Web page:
According to a new study, Rand says, these genetically engineered salmon are 40 times more likely to mate because they grow so much faster. "If 60 ... [genetically engineered] individuals joined a wild population of 60,000 fish, the wild population would become extinct within just 40 generations. That's just if 60 fish escaped."

Over 30 other genetically engineered fish are also in development, Rand tells WebMD. "Those companies are watching what the FDA does very, very closely," he says.

Rand says that his and 60 other environmental, consumer, and fishing groups have filed a petition to the FDA, the U.S. Department of Agriculture, and other government agencies, demanding a halt on the domestic marketing and importation of genetically engineered fish until FDA adequately addresses impacts to both the environment and human food safety.

"The FDA will have to respond to our petition within 180 days," Rand tells WebMD. "We shall see what happens. These eggs have already been sold. Letters of intent have already been placed for 15 million biotech salmon eggs. So if these fish get approved, they will be quickly taking a major role in salmon production."

The scenario isn't as scary as it sounds, and won't affect humans who eat the fish, says Bill Muir, PhD, a professor of genetics in Animal Sciences at Purdue University in West Lafayette, Ind. "I don't know any reason why [genetically engineered salmon] would not be safe for people to eat, particularly this one. It has a gene from an ocean pout, a fish found in very cold waters -- all it's doing is ... [making extra] growth hormone."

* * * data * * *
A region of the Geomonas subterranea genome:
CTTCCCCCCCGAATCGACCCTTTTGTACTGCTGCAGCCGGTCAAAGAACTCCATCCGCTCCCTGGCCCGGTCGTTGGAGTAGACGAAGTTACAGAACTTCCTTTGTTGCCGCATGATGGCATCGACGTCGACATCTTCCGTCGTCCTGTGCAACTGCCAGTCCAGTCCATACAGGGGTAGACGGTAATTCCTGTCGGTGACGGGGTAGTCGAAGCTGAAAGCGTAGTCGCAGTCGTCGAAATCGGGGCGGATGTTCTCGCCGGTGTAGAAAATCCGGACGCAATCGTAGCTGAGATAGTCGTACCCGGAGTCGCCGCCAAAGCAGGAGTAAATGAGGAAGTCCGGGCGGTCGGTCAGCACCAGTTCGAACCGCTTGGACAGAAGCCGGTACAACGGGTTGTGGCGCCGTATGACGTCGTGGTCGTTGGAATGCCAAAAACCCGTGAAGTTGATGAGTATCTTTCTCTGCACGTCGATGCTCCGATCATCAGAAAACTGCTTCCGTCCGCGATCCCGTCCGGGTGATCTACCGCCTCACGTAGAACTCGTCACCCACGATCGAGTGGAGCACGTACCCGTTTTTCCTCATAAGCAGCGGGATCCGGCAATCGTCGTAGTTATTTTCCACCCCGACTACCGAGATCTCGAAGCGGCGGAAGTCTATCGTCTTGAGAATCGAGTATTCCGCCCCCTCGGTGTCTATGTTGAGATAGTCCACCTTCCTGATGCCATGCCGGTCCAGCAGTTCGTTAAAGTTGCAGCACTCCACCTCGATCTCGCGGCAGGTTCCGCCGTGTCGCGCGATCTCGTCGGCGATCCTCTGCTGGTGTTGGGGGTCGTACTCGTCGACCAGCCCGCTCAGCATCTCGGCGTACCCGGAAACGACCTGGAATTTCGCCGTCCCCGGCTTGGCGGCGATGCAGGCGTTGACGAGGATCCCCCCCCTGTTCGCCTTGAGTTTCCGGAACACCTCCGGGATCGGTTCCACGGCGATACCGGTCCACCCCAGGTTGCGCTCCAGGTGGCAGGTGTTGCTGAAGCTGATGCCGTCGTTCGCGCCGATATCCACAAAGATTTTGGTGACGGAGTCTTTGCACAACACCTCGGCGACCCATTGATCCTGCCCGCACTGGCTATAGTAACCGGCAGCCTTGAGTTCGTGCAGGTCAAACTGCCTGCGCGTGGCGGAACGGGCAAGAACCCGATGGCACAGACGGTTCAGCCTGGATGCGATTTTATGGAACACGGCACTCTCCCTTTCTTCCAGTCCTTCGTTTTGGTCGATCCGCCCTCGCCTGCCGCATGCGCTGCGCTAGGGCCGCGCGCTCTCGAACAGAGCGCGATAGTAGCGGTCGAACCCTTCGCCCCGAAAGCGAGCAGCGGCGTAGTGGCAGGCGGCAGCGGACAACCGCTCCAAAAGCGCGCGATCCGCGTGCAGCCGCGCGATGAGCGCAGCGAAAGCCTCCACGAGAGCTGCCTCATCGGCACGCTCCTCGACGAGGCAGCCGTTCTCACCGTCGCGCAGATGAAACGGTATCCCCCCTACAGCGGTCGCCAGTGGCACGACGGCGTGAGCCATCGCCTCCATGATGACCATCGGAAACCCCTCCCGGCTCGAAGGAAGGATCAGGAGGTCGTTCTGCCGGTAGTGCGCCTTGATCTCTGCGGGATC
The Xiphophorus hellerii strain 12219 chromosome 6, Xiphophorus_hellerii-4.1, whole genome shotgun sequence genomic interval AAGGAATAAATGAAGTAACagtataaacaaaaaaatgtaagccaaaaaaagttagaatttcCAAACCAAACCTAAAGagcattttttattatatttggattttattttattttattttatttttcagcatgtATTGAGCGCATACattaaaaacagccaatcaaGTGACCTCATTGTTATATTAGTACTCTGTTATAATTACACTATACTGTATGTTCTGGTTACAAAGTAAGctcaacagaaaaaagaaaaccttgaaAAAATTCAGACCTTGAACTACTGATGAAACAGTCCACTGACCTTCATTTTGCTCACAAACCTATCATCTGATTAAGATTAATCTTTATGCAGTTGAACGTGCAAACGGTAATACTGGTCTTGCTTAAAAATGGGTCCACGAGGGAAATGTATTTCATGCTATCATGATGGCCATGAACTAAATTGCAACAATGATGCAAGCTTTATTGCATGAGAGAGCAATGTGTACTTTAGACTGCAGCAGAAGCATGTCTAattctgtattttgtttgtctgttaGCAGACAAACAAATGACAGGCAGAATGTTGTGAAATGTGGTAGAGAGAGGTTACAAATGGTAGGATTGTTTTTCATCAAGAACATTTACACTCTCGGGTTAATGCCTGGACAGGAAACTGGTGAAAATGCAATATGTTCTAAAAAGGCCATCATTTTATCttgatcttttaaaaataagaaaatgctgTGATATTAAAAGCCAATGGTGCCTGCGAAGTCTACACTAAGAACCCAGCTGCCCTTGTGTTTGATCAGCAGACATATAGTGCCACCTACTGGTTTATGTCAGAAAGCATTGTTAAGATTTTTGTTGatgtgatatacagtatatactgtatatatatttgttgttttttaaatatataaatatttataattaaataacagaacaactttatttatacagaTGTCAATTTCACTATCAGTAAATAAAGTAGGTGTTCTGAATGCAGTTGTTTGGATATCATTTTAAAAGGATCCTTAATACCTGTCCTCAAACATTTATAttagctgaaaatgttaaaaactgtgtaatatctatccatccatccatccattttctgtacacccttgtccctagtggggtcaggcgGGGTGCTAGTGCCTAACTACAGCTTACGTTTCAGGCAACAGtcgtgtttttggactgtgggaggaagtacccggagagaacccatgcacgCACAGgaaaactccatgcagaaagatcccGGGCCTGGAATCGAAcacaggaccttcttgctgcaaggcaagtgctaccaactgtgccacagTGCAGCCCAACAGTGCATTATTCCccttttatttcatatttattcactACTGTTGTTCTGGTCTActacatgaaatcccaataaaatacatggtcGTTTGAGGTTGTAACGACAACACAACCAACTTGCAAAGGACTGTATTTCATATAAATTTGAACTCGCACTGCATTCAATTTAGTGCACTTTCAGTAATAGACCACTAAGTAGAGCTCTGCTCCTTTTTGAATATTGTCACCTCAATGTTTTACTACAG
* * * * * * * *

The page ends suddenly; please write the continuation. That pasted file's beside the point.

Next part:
Muir's group has outlined parameters the FDA can use to ascertain risk with this salmon -- measures of factors like survival to sexual maturity, age to sexual maturity, mating success, how many eggs fish produce, how long they live. These tests can be performed while the fish are still in captivity.

"It's my hope that they will become part of the regulatory process," says Muir. "My research dispels concern that we don't know how to evaluate risk. My methods are fairly well accepted by fellow scientists. I think it will actually result in increased acceptance of the technology rather than rejection."

Five federal agencies are reviewing this fish before it's approved: FDA, National Marine Fisheries Service, Fish and Wildlife Service, Army Corp of Engineers, Environmental Protection Agency, says Lisa Dry, a spokeswoman for BIO, the biotechnology industry organization.

Meanwhile, the company developing the salmon -- Aqua Bounty Farms Inc., of Waltham, Mass. -- has decided to produce a sterile, female version only.

"This particular fish is created to be grown only in a container environment," says Dry. "It was not meant to be released into the wild. But if there is some freak accident [that it escapes], to prevent the fish from mating with other fish, it will be sterile and female."

"It's absolutely safe for people to eat," Dry tells WebMD. "It's no different from other fish. It's no larger than other fish. We've heard tales about super salmon. That's not accurate. This fish just reaches maturity sooner than other salmon. It doesn't get any bigger, just gets there faster."